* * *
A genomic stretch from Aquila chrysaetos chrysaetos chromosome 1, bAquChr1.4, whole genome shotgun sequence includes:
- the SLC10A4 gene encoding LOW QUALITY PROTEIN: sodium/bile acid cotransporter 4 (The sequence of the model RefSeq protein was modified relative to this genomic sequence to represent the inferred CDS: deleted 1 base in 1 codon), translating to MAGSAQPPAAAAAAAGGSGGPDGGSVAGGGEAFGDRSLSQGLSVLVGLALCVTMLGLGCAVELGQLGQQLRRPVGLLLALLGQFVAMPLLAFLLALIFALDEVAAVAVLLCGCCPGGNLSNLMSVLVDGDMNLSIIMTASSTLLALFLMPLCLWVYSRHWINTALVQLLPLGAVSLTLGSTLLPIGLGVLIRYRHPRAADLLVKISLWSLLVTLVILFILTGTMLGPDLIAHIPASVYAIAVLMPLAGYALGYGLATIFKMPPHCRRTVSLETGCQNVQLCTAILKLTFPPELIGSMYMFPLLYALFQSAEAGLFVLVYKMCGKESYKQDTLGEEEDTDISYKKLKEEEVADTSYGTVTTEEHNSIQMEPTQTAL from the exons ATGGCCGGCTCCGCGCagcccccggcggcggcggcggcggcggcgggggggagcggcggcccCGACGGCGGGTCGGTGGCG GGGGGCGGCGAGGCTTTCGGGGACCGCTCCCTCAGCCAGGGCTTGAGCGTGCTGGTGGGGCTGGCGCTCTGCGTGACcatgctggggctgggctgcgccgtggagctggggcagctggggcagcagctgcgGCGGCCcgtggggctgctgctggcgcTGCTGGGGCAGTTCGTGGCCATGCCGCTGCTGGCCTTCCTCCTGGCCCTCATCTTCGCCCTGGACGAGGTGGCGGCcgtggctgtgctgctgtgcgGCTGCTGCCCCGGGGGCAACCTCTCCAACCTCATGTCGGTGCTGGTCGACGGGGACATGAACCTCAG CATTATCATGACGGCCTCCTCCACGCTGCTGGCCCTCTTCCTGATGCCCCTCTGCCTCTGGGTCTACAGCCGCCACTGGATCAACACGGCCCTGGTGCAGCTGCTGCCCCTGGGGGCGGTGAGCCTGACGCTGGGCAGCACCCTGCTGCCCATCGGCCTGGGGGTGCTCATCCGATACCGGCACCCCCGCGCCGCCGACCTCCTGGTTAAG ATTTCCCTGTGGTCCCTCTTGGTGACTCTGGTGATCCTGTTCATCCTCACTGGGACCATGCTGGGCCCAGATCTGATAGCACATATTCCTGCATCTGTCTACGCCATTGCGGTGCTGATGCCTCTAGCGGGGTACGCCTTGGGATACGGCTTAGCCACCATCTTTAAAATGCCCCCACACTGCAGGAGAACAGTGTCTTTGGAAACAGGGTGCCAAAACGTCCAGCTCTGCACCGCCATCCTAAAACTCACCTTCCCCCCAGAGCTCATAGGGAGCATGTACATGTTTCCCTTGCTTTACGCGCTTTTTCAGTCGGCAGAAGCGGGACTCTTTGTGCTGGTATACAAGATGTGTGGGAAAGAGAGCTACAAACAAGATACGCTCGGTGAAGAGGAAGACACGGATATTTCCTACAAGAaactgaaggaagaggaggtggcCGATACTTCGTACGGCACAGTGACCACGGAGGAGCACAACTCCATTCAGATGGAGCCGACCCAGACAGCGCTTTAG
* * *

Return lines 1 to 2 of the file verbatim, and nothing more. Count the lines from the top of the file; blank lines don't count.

A genomic stretch from Aquila chrysaetos chrysaetos chromosome 1, bAquChr1.4, whole genome shotgun sequence includes:
- the SLC10A4 gene encoding LOW QUALITY PROTEIN: sodium/bile acid cotransporter 4 (The sequence of the model RefSeq protein was modified relative to this genomic sequence to represent the inferred CDS: deleted 1 base in 1 codon), translating to MAGSAQPPAAAAAAAGGSGGPDGGSVAGGGEAFGDRSLSQGLSVLVGLALCVTMLGLGCAVELGQLGQQLRRPVGLLLALLGQFVAMPLLAFLLALIFALDEVAAVAVLLCGCCPGGNLSNLMSVLVDGDMNLSIIMTASSTLLALFLMPLCLWVYSRHWINTALVQLLPLGAVSLTLGSTLLPIGLGVLIRYRHPRAADLLVKISLWSLLVTLVILFILTGTMLGPDLIAHIPASVYAIAVLMPLAGYALGYGLATIFKMPPHCRRTVSLETGCQNVQLCTAILKLTFPPELIGSMYMFPLLYALFQSAEAGLFVLVYKMCGKESYKQDTLGEEEDTDISYKKLKEEEVADTSYGTVTTEEHNSIQMEPTQTAL from the exons ATGGCCGGCTCCGCGCagcccccggcggcggcggcggcggcggcgggggggagcggcggcccCGACGGCGGGTCGGTGGCG GGGGGCGGCGAGGCTTTCGGGGACCGCTCCCTCAGCCAGGGCTTGAGCGTGCTGGTGGGGCTGGCGCTCTGCGTGACcatgctggggctgggctgcgccgtggagctggggcagctggggcagcagctgcgGCGGCCcgtggggctgctgctggcgcTGCTGGGGCAGTTCGTGGCCATGCCGCTGCTGGCCTTCCTCCTGGCCCTCATCTTCGCCCTGGACGAGGTGGCGGCcgtggctgtgctgctgtgcgGCTGCTGCCCCGGGGGCAACCTCTCCAACCTCATGTCGGTGCTGGTCGACGGGGACATGAACCTCAG CATTATCATGACGGCCTCCTCCACGCTGCTGGCCCTCTTCCTGATGCCCCTCTGCCTCTGGGTCTACAGCCGCCACTGGATCAACACGGCCCTGGTGCAGCTGCTGCCCCTGGGGGCGGTGAGCCTGACGCTGGGCAGCACCCTGCTGCCCATCGGCCTGGGGGTGCTCATCCGATACCGGCACCCCCGCGCCGCCGACCTCCTGGTTAAG ATTTCCCTGTGGTCCCTCTTGGTGACTCTGGTGATCCTGTTCATCCTCACTGGGACCATGCTGGGCCCAGATCTGATAGCACATATTCCTGCATCTGTCTACGCCATTGCGGTGCTGATGCCTCTAGCGGGGTACGCCTTGGGATACGGCTTAGCCACCATCTTTAAAATGCCCCCACACTGCAGGAGAACAGTGTCTTTGGAAACAGGGTGCCAAAACGTCCAGCTCTGCACCGCCATCCTAAAACTCACCTTCCCCCCAGAGCTCATAGGGAGCATGTACATGTTTCCCTTGCTTTACGCGCTTTTTCAGTCGGCAGAAGCGGGACTCTTTGTGCTGGTATACAAGATGTGTGGGAAAGAGAGCTACAAACAAGATACGCTCGGTGAAGAGGAAGACACGGATATTTCCTACAAGAaactgaaggaagaggaggtggcCGATACTTCGTACGGCACAGTGACCACGGAGGAGCACAACTCCATTCAGATGGAGCCGACCCAGACAGCGCTTTAG